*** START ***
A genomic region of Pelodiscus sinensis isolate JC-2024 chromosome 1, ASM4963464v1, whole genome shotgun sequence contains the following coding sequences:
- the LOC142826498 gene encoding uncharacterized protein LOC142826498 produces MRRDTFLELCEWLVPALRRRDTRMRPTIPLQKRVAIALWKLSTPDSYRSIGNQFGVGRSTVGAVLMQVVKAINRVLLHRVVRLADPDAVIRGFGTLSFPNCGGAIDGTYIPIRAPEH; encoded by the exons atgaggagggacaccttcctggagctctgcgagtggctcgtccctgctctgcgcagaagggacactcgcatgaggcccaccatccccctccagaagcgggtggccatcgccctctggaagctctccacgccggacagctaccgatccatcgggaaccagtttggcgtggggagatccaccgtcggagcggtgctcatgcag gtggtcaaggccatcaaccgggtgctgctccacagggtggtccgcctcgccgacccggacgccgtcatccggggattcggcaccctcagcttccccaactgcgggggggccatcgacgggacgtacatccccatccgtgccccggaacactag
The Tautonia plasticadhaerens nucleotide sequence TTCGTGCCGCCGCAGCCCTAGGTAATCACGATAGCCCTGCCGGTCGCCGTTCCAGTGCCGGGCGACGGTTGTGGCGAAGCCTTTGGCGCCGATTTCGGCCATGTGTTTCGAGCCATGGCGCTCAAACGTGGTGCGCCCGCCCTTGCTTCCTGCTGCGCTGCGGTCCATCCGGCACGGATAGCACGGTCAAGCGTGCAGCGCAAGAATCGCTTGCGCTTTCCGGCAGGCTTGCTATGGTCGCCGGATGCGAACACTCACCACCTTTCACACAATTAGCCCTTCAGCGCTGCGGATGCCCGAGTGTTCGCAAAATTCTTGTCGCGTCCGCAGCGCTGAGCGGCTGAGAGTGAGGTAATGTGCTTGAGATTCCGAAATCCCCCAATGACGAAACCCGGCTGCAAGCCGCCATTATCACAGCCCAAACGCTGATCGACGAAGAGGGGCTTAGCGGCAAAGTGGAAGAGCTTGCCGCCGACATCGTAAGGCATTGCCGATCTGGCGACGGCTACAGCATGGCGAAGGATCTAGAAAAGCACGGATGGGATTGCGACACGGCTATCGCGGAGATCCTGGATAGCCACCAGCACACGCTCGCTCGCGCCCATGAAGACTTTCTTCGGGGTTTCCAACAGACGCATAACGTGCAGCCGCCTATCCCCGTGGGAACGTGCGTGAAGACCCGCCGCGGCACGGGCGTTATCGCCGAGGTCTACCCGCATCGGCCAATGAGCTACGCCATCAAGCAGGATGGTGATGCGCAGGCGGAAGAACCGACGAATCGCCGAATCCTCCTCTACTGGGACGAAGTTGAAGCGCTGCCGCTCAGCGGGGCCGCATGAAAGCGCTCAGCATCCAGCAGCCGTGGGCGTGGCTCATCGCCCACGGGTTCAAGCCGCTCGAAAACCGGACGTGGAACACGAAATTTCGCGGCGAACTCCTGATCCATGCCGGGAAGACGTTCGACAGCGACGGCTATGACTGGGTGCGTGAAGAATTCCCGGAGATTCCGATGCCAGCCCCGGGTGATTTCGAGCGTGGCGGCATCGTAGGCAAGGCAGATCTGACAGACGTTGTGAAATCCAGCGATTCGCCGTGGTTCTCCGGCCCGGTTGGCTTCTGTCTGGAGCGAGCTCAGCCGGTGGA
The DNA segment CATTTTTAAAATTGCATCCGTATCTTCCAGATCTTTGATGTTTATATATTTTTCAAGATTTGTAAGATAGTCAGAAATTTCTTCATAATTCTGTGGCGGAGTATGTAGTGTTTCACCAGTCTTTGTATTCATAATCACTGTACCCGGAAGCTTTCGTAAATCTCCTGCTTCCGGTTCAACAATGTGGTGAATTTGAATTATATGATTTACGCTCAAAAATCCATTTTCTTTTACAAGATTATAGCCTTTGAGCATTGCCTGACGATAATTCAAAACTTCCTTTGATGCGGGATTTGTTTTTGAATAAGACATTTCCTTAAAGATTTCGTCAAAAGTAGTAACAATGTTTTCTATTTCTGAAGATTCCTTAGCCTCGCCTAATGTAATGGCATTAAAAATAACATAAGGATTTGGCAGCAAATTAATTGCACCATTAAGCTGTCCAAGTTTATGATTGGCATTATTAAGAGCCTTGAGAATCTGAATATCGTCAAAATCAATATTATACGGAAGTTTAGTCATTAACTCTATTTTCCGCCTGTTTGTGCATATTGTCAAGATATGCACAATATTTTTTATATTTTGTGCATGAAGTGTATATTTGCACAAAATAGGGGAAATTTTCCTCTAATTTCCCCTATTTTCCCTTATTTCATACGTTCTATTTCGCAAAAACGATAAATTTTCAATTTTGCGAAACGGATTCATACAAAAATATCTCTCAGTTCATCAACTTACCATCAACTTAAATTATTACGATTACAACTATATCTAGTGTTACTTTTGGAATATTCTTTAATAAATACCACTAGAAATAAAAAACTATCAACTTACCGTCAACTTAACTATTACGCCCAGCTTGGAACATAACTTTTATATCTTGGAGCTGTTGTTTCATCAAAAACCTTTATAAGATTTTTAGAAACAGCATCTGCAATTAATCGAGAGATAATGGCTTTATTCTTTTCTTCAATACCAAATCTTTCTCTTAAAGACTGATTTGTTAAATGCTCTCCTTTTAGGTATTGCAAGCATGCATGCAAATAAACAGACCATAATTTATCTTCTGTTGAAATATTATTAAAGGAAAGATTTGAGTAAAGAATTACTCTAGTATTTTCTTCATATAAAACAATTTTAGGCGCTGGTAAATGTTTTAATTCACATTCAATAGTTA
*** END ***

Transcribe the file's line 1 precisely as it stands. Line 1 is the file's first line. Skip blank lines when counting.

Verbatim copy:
A genomic region of Pelodiscus sinensis isolate JC-2024 chromosome 1, ASM4963464v1, whole genome shotgun sequence contains the following coding sequences: